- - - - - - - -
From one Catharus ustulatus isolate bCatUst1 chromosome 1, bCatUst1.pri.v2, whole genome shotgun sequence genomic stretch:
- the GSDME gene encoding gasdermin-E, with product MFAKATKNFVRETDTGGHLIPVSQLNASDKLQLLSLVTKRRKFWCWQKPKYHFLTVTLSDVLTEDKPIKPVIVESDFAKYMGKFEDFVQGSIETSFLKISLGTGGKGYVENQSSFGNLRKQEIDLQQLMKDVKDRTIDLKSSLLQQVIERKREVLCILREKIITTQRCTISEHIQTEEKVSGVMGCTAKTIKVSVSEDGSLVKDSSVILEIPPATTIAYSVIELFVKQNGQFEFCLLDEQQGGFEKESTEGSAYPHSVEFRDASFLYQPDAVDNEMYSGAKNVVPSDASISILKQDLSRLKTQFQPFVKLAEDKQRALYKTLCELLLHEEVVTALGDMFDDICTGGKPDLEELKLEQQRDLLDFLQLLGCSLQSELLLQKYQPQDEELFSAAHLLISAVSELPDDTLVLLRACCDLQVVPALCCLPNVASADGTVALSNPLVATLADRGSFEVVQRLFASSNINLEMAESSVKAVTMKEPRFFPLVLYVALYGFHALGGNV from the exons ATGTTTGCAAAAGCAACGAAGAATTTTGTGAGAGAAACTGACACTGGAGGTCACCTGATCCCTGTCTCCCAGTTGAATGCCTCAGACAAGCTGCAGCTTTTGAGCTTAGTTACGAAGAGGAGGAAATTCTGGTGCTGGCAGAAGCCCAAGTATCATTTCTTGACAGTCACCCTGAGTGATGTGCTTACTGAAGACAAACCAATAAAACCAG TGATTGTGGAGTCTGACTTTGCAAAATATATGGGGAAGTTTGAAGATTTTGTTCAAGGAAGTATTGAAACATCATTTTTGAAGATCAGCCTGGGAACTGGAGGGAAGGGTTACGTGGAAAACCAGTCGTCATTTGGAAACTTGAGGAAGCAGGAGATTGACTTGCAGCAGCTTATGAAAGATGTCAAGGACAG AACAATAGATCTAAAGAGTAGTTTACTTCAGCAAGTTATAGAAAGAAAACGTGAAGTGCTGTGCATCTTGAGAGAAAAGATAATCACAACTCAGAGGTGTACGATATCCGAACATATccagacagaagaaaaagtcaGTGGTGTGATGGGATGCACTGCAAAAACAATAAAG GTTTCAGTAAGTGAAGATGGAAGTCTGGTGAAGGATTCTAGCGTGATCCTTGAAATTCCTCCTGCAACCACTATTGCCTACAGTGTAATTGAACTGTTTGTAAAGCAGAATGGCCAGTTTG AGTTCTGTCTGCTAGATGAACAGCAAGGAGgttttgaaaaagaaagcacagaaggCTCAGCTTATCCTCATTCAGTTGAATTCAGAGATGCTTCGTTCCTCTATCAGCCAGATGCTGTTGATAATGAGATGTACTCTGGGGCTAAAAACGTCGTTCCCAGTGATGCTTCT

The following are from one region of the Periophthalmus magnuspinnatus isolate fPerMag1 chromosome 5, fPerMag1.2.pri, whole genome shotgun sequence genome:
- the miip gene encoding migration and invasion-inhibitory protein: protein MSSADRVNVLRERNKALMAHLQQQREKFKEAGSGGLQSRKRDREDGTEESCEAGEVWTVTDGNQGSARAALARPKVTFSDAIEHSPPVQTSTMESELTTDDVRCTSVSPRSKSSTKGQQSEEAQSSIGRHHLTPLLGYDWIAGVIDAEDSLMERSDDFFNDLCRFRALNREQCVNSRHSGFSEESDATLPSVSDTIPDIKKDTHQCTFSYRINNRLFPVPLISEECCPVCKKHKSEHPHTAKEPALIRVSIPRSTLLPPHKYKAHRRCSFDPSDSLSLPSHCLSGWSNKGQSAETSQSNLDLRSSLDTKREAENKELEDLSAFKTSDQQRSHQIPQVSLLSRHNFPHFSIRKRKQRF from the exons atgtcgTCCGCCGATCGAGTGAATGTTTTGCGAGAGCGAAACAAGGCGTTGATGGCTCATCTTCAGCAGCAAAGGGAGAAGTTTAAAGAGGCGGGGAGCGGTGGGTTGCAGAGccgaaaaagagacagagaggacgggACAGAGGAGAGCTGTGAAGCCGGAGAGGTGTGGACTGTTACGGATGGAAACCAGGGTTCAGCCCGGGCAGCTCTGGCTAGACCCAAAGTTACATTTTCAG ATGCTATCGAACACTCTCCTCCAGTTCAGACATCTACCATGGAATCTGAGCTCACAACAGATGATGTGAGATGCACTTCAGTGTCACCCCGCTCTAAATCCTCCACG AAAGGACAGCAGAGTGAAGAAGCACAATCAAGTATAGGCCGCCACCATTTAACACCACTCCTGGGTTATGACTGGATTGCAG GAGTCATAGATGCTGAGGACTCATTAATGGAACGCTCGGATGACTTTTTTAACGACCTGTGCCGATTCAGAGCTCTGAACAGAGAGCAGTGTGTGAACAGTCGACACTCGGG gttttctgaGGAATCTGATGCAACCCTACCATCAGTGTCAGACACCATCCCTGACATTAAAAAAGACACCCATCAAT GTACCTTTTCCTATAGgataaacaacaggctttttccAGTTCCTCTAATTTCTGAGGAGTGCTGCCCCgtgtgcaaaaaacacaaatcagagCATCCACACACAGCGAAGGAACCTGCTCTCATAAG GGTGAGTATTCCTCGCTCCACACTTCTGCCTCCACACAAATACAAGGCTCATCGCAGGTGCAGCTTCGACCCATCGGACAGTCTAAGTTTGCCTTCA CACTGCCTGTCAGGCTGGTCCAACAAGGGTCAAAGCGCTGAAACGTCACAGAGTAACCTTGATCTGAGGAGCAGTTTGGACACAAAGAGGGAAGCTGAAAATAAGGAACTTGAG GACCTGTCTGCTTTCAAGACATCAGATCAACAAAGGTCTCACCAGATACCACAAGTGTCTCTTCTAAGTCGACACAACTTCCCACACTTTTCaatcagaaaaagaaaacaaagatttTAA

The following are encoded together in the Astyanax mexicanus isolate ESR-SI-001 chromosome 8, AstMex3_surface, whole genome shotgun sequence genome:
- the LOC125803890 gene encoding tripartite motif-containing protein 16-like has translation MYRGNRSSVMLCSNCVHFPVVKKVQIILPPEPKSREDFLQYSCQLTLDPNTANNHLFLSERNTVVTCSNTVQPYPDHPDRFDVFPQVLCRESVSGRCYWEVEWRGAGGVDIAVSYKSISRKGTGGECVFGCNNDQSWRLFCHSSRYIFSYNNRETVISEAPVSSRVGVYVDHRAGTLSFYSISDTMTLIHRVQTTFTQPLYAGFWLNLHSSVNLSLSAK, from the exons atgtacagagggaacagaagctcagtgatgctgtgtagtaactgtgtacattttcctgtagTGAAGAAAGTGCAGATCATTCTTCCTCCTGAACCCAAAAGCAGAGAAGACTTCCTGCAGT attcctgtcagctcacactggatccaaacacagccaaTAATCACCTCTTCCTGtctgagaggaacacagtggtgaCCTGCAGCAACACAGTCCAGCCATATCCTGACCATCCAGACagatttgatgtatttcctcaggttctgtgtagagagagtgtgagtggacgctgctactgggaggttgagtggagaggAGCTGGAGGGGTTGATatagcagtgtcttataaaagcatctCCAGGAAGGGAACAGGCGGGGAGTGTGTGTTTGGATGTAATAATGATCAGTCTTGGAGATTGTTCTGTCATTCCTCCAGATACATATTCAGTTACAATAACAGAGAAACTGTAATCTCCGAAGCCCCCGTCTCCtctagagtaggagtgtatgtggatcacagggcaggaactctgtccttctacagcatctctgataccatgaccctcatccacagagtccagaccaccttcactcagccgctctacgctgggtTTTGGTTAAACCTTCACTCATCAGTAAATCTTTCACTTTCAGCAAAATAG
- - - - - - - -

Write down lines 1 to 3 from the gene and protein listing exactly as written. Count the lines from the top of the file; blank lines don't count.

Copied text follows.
From one Catharus ustulatus isolate bCatUst1 chromosome 1, bCatUst1.pri.v2, whole genome shotgun sequence genomic stretch:
- the GSDME gene encoding gasdermin-E, with product MFAKATKNFVRETDTGGHLIPVSQLNASDKLQLLSLVTKRRKFWCWQKPKYHFLTVTLSDVLTEDKPIKPVIVESDFAKYMGKFEDFVQGSIETSFLKISLGTGGKGYVENQSSFGNLRKQEIDLQQLMKDVKDRTIDLKSSLLQQVIERKREVLCILREKIITTQRCTISEHIQTEEKVSGVMGCTAKTIKVSVSEDGSLVKDSSVILEIPPATTIAYSVIELFVKQNGQFEFCLLDEQQGGFEKESTEGSAYPHSVEFRDASFLYQPDAVDNEMYSGAKNVVPSDASISILKQDLSRLKTQFQPFVKLAEDKQRALYKTLCELLLHEEVVTALGDMFDDICTGGKPDLEELKLEQQRDLLDFLQLLGCSLQSELLLQKYQPQDEELFSAAHLLISAVSELPDDTLVLLRACCDLQVVPALCCLPNVASADGTVALSNPLVATLADRGSFEVVQRLFASSNINLEMAESSVKAVTMKEPRFFPLVLYVALYGFHALGGNV from the exons ATGTTTGCAAAAGCAACGAAGAATTTTGTGAGAGAAACTGACACTGGAGGTCACCTGATCCCTGTCTCCCAGTTGAATGCCTCAGACAAGCTGCAGCTTTTGAGCTTAGTTACGAAGAGGAGGAAATTCTGGTGCTGGCAGAAGCCCAAGTATCATTTCTTGACAGTCACCCTGAGTGATGTGCTTACTGAAGACAAACCAATAAAACCAG TGATTGTGGAGTCTGACTTTGCAAAATATATGGGGAAGTTTGAAGATTTTGTTCAAGGAAGTATTGAAACATCATTTTTGAAGATCAGCCTGGGAACTGGAGGGAAGGGTTACGTGGAAAACCAGTCGTCATTTGGAAACTTGAGGAAGCAGGAGATTGACTTGCAGCAGCTTATGAAAGATGTCAAGGACAG AACAATAGATCTAAAGAGTAGTTTACTTCAGCAAGTTATAGAAAGAAAACGTGAAGTGCTGTGCATCTTGAGAGAAAAGATAATCACAACTCAGAGGTGTACGATATCCGAACATATccagacagaagaaaaagtcaGTGGTGTGATGGGATGCACTGCAAAAACAATAAAG GTTTCAGTAAGTGAAGATGGAAGTCTGGTGAAGGATTCTAGCGTGATCCTTGAAATTCCTCCTGCAACCACTATTGCCTACAGTGTAATTGAACTGTTTGTAAAGCAGAATGGCCAGTTTG AGTTCTGTCTGCTAGATGAACAGCAAGGAGgttttgaaaaagaaagcacagaaggCTCAGCTTATCCTCATTCAGTTGAATTCAGAGATGCTTCGTTCCTCTATCAGCCAGATGCTGTTGATAATGAGATGTACTCTGGGGCTAAAAACGTCGTTCCCAGTGATGCTTCT

The following are from one region of the Periophthalmus magnuspinnatus isolate fPerMag1 chromosome 5, fPerMag1.2.pri, whole genome shotgun sequence genome: